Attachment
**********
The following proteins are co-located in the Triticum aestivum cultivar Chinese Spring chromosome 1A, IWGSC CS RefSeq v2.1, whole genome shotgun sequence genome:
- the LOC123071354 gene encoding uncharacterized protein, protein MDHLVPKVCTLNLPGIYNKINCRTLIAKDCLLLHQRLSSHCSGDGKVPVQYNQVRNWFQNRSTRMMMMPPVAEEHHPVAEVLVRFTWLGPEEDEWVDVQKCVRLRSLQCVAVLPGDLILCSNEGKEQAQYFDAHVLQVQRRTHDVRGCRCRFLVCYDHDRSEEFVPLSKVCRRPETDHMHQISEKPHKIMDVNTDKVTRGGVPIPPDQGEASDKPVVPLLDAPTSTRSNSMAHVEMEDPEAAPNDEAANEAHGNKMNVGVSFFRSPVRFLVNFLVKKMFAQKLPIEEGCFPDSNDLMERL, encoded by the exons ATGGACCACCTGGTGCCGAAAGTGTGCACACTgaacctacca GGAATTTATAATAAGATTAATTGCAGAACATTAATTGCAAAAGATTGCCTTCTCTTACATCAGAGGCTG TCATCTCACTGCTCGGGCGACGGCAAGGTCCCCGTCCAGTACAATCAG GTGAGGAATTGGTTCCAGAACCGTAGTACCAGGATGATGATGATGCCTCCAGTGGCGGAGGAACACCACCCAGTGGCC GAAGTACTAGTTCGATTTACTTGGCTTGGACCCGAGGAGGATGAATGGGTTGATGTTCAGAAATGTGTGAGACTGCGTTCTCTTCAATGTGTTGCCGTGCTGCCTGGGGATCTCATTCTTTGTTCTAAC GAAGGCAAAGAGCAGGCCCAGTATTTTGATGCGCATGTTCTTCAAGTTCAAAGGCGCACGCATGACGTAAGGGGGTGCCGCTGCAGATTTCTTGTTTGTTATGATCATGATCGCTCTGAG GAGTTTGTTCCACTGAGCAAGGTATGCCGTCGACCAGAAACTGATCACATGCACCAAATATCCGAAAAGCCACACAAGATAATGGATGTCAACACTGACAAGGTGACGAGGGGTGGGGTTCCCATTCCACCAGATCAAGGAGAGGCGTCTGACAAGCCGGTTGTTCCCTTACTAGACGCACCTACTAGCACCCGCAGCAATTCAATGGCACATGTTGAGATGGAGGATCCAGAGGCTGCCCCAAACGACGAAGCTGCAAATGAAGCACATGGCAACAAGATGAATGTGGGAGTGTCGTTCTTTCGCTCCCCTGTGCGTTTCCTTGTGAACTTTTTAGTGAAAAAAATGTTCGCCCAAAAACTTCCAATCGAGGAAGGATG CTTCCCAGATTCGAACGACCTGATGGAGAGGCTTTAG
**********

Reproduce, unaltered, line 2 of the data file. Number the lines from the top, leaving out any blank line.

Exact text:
- the LOC123071354 gene encoding uncharacterized protein, protein MDHLVPKVCTLNLPGIYNKINCRTLIAKDCLLLHQRLSSHCSGDGKVPVQYNQVRNWFQNRSTRMMMMPPVAEEHHPVAEVLVRFTWLGPEEDEWVDVQKCVRLRSLQCVAVLPGDLILCSNEGKEQAQYFDAHVLQVQRRTHDVRGCRCRFLVCYDHDRSEEFVPLSKVCRRPETDHMHQISEKPHKIMDVNTDKVTRGGVPIPPDQGEASDKPVVPLLDAPTSTRSNSMAHVEMEDPEAAPNDEAANEAHGNKMNVGVSFFRSPVRFLVNFLVKKMFAQKLPIEEGCFPDSNDLMERL, encoded by the exons ATGGACCACCTGGTGCCGAAAGTGTGCACACTgaacctacca GGAATTTATAATAAGATTAATTGCAGAACATTAATTGCAAAAGATTGCCTTCTCTTACATCAGAGGCTG TCATCTCACTGCTCGGGCGACGGCAAGGTCCCCGTCCAGTACAATCAG GTGAGGAATTGGTTCCAGAACCGTAGTACCAGGATGATGATGATGCCTCCAGTGGCGGAGGAACACCACCCAGTGGCC GAAGTACTAGTTCGATTTACTTGGCTTGGACCCGAGGAGGATGAATGGGTTGATGTTCAGAAATGTGTGAGACTGCGTTCTCTTCAATGTGTTGCCGTGCTGCCTGGGGATCTCATTCTTTGTTCTAAC GAAGGCAAAGAGCAGGCCCAGTATTTTGATGCGCATGTTCTTCAAGTTCAAAGGCGCACGCATGACGTAAGGGGGTGCCGCTGCAGATTTCTTGTTTGTTATGATCATGATCGCTCTGAG GAGTTTGTTCCACTGAGCAAGGTATGCCGTCGACCAGAAACTGATCACATGCACCAAATATCCGAAAAGCCACACAAGATAATGGATGTCAACACTGACAAGGTGACGAGGGGTGGGGTTCCCATTCCACCAGATCAAGGAGAGGCGTCTGACAAGCCGGTTGTTCCCTTACTAGACGCACCTACTAGCACCCGCAGCAATTCAATGGCACATGTTGAGATGGAGGATCCAGAGGCTGCCCCAAACGACGAAGCTGCAAATGAAGCACATGGCAACAAGATGAATGTGGGAGTGTCGTTCTTTCGCTCCCCTGTGCGTTTCCTTGTGAACTTTTTAGTGAAAAAAATGTTCGCCCAAAAACTTCCAATCGAGGAAGGATG CTTCCCAGATTCGAACGACCTGATGGAGAGGCTTTAG